RICHMOND — Senate Democrats on Wednesday blocked the House version of Virginia’s two-year spending plan, citing inadequate funding for core services such as public education and health care and a disregard on the part of Republicans for the 20 votes they have in an evenly split chamber.
The 20-19 budget vote, which fell along party lines, was one short of the 21 votes needed for passage. The vote sets up a situation unprecedented in modern Virginia history, throws the prospects of a scheduled March 10 adjournment into flux and portends the eventual prospect of a partial government shutdown if an agreement isn’t reached by July 1.
“By far, the most important thing we’ll do during this session of the General Assembly is adopt a budget,” said Lt. Gov. Bill Bolling, a Republican. “And if we fail to do that, the responsibility will set squarely on the shoulders of the 20 Democrats in the Virginia state Senate. And make no mistake about it, the people of Virginia will hold them accountable.”
While it has been generally agreed that Mr. Bolling can’t cast tie-breaking votes on the budget, Senate Minority Leader Richard L. Saslaw, Fairfax Democrat, did not vote, saying he did not want to test the premise.
Localities, schools and public safety officials are all dependent on funding from the state, and many are in the process of crafting their own budgets. The Virginia Association of Chiefs of Police, the Virginia Association of Commonwealth’s Attorneys, and the Virginia Sheriffs’ Association have penned letters to lawmakers in recent days urging them to avoid an impasse.
“Even a minor delay in approval of a budget will severely impact our ability to plan for the coming months,” wrote David N. Grimes, president of the Virginia Association of Commonwealth’s Attorneys. “Any delay in actual funding could severely limit our ability to perform our core functions investigating and prosecuting crime and serving crime victims.”
Policy or politics?
Democrats say they cannot vote for a budget that, for example, funds K-12 education below 2007 levels, bumps 4,500 senior citizens off Medicaid coverage, and provides up to $25 million a year in tax credits for corporations to provide scholarships for low-income children to attend private school.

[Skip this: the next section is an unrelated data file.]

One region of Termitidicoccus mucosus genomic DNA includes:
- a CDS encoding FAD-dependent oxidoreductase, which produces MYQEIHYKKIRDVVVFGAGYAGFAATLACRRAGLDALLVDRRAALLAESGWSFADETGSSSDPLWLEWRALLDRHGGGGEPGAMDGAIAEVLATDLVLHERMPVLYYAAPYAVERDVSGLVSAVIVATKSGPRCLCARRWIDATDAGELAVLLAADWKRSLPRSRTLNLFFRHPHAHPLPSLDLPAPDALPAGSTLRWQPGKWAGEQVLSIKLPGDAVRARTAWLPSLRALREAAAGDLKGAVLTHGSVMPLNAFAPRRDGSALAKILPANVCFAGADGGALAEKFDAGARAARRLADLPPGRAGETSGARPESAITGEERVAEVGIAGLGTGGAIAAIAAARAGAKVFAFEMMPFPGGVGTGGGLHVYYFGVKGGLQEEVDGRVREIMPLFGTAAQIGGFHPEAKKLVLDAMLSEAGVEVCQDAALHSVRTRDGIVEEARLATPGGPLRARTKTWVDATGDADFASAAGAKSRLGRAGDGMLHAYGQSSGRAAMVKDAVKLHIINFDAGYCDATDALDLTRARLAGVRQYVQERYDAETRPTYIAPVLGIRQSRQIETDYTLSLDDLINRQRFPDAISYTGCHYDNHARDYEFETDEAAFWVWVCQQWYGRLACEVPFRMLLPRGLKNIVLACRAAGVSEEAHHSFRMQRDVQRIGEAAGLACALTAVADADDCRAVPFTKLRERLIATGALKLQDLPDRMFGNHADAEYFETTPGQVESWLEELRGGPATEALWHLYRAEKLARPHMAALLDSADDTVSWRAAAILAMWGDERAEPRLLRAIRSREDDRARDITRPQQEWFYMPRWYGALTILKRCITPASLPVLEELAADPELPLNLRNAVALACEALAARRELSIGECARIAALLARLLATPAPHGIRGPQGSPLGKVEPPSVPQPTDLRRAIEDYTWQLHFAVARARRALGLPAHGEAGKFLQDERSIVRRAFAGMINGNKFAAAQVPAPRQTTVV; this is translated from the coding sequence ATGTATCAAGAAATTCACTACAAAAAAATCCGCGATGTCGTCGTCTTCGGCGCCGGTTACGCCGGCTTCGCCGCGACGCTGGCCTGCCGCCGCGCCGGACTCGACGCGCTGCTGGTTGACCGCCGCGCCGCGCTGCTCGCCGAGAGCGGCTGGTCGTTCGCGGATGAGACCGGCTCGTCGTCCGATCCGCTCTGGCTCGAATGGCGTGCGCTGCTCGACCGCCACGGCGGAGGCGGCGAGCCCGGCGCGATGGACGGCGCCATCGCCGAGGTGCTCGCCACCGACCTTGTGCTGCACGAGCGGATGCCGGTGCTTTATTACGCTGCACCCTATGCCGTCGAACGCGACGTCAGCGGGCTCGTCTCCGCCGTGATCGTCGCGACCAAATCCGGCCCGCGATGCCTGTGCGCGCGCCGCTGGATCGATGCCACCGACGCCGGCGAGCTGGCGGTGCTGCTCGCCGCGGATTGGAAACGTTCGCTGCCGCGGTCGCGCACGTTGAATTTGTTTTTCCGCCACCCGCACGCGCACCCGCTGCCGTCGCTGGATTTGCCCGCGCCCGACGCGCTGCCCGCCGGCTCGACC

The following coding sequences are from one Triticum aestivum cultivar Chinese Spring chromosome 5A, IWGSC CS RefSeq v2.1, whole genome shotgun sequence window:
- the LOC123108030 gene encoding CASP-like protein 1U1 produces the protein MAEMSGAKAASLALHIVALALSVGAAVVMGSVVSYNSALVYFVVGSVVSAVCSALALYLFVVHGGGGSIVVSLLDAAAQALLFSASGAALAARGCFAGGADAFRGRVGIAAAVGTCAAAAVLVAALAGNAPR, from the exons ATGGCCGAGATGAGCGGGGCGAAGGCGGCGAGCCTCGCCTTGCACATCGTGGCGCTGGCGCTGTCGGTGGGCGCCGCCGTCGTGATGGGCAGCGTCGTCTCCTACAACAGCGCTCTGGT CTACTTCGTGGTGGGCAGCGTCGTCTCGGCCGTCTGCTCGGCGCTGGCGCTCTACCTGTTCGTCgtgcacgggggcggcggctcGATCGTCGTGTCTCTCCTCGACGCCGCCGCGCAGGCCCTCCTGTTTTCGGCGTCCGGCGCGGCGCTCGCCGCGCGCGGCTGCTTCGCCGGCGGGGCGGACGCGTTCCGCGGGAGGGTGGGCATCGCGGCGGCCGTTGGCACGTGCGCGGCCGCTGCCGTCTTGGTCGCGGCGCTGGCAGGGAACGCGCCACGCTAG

“Whenever they decide that they cannot run the government without us, and they decide they want to talk to us, that’s when the negotiations will begin,” said caucus Chairman A. Donald McEachin, Henrico Democrat.
Democrats are still sore over the first day of the session, when Mr. Bolling used his tie-breaking authority to help Republicans organize the body as a working majority despite a 20-20 split in the chamber, which included GOP majorities on all but one of the Senate’s standing committees.
Mr. Saslaw said no new ground was broken Wednesday, since Republicans voted in lock step against the budget in 2008 when Democrats were in control of the chamber. Substantive policy issues would have to be addressed in any solution, he said, but equal representation on committees “would help.”
That’s a nonstarter for the GOP, said Senate Majority Leader Thomas K. Norment Jr., James City Republican.
“Make no mistake about it - the Senate Republicans are not going to be extorted by having the budget held in hostage over political shenanigans and bruised political egos,” Mr. Norment said. “I am embarrassed for them. If this is not Washingtonian behavior, I have never seen it.”
Still, Sen. Phillip P. Puckett, Russell Democrat, advised anyone saying that Wednesday’s vote was only about politics to cast their gaze to the beginning of the session, when Republicans rejected a power-sharing proposal from Democrats.
“Anyone that can count knows that we deserve respect [and] consideration for the 20 votes that we have in the Senate,” he said. “And we are asking for that - no more, and no less.”